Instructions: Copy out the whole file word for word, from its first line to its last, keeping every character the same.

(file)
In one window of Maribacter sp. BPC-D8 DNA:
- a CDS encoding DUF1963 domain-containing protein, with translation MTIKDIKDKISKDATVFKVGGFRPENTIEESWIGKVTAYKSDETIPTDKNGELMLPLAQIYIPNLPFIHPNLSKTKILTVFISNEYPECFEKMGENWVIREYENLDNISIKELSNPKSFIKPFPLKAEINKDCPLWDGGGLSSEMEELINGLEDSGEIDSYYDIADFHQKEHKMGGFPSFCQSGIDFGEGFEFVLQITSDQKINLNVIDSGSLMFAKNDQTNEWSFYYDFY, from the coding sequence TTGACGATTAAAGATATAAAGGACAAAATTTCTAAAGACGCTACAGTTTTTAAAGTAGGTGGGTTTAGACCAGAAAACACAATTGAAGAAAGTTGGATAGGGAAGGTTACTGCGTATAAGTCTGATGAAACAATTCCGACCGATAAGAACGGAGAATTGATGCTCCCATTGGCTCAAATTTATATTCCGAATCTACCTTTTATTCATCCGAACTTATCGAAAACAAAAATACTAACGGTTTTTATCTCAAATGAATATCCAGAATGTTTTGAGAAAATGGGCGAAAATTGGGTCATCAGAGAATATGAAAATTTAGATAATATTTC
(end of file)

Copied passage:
In one window of Maribacter sp. BPC-D8 DNA:
- a CDS encoding DUF1963 domain-containing protein, with translation MTIKDIKDKISKDATVFKVGGFRPENTIEESWIGKVTAYKSDETIPTDKNGELMLPLAQIYIPNLPFIHPNLSKTKILTVFISNEYPECFEKMGENWVIREYENLDNISIKELSNPKSFIKPFPLKAEINKDCPLWDGGGLSSEMEELINGLEDSGEIDSYYDIADFHQKEHKMGGFPSFCQSGIDFGEGFEFVLQITSDQKINLNVIDSGSLMFAKNDQTNEWSFYYDFY, from the coding sequence TTGACGATTAAAGATATAAAGGACAAAATTTCTAAAGACGCTACAGTTTTTAAAGTAGGTGGGTTTAGACCAGAAAACACAATTGAAGAAAGTTGGATAGGGAAGGTTACTGCGTATAAGTCTGATGAAACAATTCCGACCGATAAGAACGGAGAATTGATGCTCCCATTGGCTCAAATTTATATTCCGAATCTACCTTTTATTCATCCGAACTTATCGAAAACAAAAATACTAACGGTTTTTATCTCAAATGAATATCCAGAATGTTTTGAGAAAATGGGCGAAAATTGGGTCATCAGAGAATATGAAAATTTAGATAATATTTC